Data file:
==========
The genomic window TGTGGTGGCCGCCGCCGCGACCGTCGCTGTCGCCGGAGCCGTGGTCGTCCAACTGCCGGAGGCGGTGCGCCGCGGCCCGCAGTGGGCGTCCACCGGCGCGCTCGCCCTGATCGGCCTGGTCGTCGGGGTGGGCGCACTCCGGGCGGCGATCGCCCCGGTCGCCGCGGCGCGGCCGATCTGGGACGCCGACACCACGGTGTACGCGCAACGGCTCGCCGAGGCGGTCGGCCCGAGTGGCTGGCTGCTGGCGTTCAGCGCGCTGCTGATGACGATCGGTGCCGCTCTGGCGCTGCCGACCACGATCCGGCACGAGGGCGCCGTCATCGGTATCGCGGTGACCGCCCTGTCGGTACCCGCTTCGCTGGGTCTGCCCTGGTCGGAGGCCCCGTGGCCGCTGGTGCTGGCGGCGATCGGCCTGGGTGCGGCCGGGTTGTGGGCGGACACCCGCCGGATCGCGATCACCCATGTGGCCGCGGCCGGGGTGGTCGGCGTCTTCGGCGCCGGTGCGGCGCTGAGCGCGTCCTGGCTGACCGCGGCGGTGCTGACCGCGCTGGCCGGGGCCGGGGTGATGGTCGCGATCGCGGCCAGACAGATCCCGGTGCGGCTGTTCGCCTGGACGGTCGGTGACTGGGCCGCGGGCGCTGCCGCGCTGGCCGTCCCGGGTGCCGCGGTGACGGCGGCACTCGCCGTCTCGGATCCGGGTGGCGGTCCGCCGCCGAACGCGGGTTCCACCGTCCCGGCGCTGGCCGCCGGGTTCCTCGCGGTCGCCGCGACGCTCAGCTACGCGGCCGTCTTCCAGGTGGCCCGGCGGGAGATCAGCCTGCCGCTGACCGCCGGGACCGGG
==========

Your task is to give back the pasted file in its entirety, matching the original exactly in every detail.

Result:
The genomic window TGTGGTGGCCGCCGCCGCGACCGTCGCTGTCGCCGGAGCCGTGGTCGTCCAACTGCCGGAGGCGGTGCGCCGCGGCCCGCAGTGGGCGTCCACCGGCGCGCTCGCCCTGATCGGCCTGGTCGTCGGGGTGGGCGCACTCCGGGCGGCGATCGCCCCGGTCGCCGCGGCGCGGCCGATCTGGGACGCCGACACCACGGTGTACGCGCAACGGCTCGCCGAGGCGGTCGGCCCGAGTGGCTGGCTGCTGGCGTTCAGCGCGCTGCTGATGACGATCGGTGCCGCTCTGGCGCTGCCGACCACGATCCGGCACGAGGGCGCCGTCATCGGTATCGCGGTGACCGCCCTGTCGGTACCCGCTTCGCTGGGTCTGCCCTGGTCGGAGGCCCCGTGGCCGCTGGTGCTGGCGGCGATCGGCCTGGGTGCGGCCGGGTTGTGGGCGGACACCCGCCGGATCGCGATCACCCATGTGGCCGCGGCCGGGGTGGTCGGCGTCTTCGGCGCCGGTGCGGCGCTGAGCGCGTCCTGGCTGACCGCGGCGGTGCTGACCGCGCTGGCCGGGGCCGGGGTGATGGTCGCGATCGCGGCCAGACAGATCCCGGTGCGGCTGTTCGCCTGGACGGTCGGTGACTGGGCCGCGGGCGCTGCCGCGCTGGCCGTCCCGGGTGCCGCGGTGACGGCGGCACTCGCCGTCTCGGATCCGGGTGGCGGTCCGCCGCCGAACGCGGGTTCCACCGTCCCGGCGCTGGCCGCCGGGTTCCTCGCGGTCGCCGCGACGCTCAGCTACGCGGCCGTCTTCCAGGTGGCCCGGCGGGAGATCAGCCTGCCGCTGACCGCCGGGACCGGG